Many residential neighbourhoods have through routes for cars, and have too much car traffic. Minor streets are congested, dangerous and unpleasant.
A low traffic neighbourhood can be created by closing roads at particular points to motor vehicles, but allowing people to walk and cycle everywhere. Vehicle access to all properties is still possible, but people cannot drive through.
Road closures can be combined with pocket parks, cycle parking and other public realm improvements. In Waltham Forest, low traffic neighbourhoods led to 56% reduction in traffic within the neighbourhood, and 16% reduction in the wider area, but no increase on surrounding main roads. Within 1 year, people were walking and cycling 41 minutes more each week, on average.
Visit https://wesupportmh.wordpress.com/ for more information about the Waltham Forest schemes.
The Living Streets website has more information about low traffic neighbourhoods in general.
What are the health benefits of low traffic neighbourhoods?
Reducing motor traffic is a key component of creating ‘Healthy Streets‘, which are quiet, sociable, pleasant streets with benefits for physical and mental health. King’s College has studied the Waltham Forest schemes and estimates several months gain in life expectancy across the population, from reduced pollution and increased walking and cycling.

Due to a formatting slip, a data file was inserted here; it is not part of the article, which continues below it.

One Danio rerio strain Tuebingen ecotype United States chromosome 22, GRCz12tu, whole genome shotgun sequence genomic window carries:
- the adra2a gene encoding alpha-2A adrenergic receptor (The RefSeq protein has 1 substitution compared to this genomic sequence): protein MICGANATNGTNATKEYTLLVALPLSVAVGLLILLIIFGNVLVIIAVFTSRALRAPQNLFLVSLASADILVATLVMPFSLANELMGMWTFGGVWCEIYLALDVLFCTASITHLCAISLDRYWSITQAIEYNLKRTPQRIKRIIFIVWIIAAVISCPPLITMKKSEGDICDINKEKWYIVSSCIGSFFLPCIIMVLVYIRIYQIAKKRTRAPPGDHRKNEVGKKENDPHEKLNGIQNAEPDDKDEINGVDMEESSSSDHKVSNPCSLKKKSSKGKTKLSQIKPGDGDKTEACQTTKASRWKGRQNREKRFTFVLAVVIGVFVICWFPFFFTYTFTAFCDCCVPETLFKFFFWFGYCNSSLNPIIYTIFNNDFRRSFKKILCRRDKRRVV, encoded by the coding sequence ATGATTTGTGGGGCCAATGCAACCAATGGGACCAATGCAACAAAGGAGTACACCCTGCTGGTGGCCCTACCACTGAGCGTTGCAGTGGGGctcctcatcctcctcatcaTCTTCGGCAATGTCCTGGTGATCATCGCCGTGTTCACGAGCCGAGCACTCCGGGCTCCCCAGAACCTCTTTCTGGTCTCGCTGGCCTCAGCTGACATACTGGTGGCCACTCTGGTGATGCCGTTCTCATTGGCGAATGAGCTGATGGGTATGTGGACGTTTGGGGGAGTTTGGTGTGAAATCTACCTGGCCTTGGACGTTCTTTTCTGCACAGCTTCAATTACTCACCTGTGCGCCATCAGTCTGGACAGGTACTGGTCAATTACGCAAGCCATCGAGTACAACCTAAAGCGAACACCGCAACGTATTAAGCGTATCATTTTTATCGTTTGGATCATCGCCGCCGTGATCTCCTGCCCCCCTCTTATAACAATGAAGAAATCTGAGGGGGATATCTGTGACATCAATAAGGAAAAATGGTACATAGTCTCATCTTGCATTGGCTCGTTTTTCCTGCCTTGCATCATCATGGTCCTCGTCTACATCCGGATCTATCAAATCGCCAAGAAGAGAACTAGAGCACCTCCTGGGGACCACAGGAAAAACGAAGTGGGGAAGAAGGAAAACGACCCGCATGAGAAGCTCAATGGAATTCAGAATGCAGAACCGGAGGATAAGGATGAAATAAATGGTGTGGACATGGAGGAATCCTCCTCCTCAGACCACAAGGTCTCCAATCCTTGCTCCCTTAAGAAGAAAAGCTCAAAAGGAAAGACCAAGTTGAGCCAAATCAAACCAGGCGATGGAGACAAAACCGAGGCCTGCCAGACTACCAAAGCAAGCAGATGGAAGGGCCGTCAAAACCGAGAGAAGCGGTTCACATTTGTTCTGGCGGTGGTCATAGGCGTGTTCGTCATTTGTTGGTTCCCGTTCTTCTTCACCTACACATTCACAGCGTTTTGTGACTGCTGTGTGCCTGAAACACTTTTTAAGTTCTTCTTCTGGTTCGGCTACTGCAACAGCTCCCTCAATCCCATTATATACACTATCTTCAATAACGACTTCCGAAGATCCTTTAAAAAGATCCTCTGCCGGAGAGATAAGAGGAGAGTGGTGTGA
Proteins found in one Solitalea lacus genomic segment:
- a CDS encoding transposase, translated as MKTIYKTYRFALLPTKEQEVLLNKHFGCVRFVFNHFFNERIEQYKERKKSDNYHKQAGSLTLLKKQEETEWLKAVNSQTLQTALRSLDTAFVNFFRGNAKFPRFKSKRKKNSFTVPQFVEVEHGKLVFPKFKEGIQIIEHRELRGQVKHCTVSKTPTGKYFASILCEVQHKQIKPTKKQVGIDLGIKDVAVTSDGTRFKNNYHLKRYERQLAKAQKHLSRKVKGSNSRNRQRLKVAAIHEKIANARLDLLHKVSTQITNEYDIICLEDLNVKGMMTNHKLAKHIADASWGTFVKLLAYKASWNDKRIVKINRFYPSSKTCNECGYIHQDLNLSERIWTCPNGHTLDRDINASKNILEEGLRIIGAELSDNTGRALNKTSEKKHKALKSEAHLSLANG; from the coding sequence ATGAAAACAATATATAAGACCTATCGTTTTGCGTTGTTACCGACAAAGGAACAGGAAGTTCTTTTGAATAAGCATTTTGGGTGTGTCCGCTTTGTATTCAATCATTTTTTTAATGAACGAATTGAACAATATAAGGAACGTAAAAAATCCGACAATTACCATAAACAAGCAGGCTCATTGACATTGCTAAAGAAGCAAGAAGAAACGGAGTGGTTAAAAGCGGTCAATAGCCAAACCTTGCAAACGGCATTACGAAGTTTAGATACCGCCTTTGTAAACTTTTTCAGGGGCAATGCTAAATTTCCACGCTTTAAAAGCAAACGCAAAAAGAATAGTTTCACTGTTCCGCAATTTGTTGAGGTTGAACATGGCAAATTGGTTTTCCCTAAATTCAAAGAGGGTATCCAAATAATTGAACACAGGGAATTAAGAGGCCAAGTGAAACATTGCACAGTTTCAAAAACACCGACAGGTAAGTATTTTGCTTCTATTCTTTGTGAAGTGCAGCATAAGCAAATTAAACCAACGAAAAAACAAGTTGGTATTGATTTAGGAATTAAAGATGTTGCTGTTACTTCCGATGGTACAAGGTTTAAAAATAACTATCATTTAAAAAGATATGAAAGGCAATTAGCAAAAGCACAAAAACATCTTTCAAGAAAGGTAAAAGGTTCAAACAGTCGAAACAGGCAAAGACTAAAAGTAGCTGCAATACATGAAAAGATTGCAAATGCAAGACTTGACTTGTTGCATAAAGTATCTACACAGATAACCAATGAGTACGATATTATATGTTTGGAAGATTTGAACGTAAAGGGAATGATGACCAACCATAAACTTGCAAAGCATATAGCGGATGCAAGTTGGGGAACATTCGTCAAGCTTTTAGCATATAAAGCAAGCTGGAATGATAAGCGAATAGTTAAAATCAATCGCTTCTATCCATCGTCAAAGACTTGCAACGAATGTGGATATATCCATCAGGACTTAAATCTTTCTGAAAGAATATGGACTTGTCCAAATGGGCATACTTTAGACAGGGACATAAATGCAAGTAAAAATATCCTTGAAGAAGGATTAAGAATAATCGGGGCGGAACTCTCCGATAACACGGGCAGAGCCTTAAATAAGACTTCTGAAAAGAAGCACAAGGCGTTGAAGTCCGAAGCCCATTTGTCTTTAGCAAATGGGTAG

Do low traffic neighbourhoods increase traffic on surrounding streets?
No. It may take a little while for drivers to get used to the new layout, but in the longer term it encourages people to change their travel habits and drive less for short journeys. In Waltham Forest and other places where low traffic neighbourhoods have been built, there has been a major reduction in traffic within the zone and no significant change on surrounding streets.
Where else have low traffic neighbourhoods been built?
In the Netherlands every town and city has low-traffic neighbourhoods, with through traffic able to use only the main roads. People walk or cycle for most journeys. Many cities are now following this trend – Barcelona is closing 2 out of 3 roads in the grid to through traffic and making them into pleasant spaces for people, Paris aims to make 100% of streets cycle-friendly by 2024, and even Birmingham is planning to close its city centre motorway and remove through motor traffic from within the ring road.
Where could low traffic neighbourhoods be built in Harrow?
TfL’s Strategic Neighbourhood Analysis shows which areas have well-connected networks of minor roads and suffer from through traffic. The Harrow portion of the map is shown below: